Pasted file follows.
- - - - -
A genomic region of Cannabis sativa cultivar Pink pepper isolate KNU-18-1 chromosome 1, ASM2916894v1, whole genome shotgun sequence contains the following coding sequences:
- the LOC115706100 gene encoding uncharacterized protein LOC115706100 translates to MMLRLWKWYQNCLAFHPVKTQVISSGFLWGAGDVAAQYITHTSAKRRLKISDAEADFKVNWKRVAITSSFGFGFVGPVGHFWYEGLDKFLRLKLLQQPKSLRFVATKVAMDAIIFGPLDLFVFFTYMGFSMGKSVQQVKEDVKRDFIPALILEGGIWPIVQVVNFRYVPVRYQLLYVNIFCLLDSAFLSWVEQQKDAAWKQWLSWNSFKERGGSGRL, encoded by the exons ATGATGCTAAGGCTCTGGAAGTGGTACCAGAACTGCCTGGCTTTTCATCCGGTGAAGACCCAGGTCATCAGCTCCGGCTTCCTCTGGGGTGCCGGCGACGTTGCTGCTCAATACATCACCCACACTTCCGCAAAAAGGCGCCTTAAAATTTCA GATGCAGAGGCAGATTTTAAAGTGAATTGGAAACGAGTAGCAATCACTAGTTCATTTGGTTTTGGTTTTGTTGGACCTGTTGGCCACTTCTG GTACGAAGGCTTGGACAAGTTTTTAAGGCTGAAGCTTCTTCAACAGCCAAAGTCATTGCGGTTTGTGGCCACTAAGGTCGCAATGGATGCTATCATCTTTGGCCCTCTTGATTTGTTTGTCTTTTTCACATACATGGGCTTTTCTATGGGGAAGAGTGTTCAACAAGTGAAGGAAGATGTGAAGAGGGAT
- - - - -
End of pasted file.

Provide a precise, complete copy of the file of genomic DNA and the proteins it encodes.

A genomic region of Cannabis sativa cultivar Pink pepper isolate KNU-18-1 chromosome 1, ASM2916894v1, whole genome shotgun sequence contains the following coding sequences:
- the LOC115706100 gene encoding uncharacterized protein LOC115706100 translates to MMLRLWKWYQNCLAFHPVKTQVISSGFLWGAGDVAAQYITHTSAKRRLKISDAEADFKVNWKRVAITSSFGFGFVGPVGHFWYEGLDKFLRLKLLQQPKSLRFVATKVAMDAIIFGPLDLFVFFTYMGFSMGKSVQQVKEDVKRDFIPALILEGGIWPIVQVVNFRYVPVRYQLLYVNIFCLLDSAFLSWVEQQKDAAWKQWLSWNSFKERGGSGRL, encoded by the exons ATGATGCTAAGGCTCTGGAAGTGGTACCAGAACTGCCTGGCTTTTCATCCGGTGAAGACCCAGGTCATCAGCTCCGGCTTCCTCTGGGGTGCCGGCGACGTTGCTGCTCAATACATCACCCACACTTCCGCAAAAAGGCGCCTTAAAATTTCA GATGCAGAGGCAGATTTTAAAGTGAATTGGAAACGAGTAGCAATCACTAGTTCATTTGGTTTTGGTTTTGTTGGACCTGTTGGCCACTTCTG GTACGAAGGCTTGGACAAGTTTTTAAGGCTGAAGCTTCTTCAACAGCCAAAGTCATTGCGGTTTGTGGCCACTAAGGTCGCAATGGATGCTATCATCTTTGGCCCTCTTGATTTGTTTGTCTTTTTCACATACATGGGCTTTTCTATGGGGAAGAGTGTTCAACAAGTGAAGGAAGATGTGAAGAGGGAT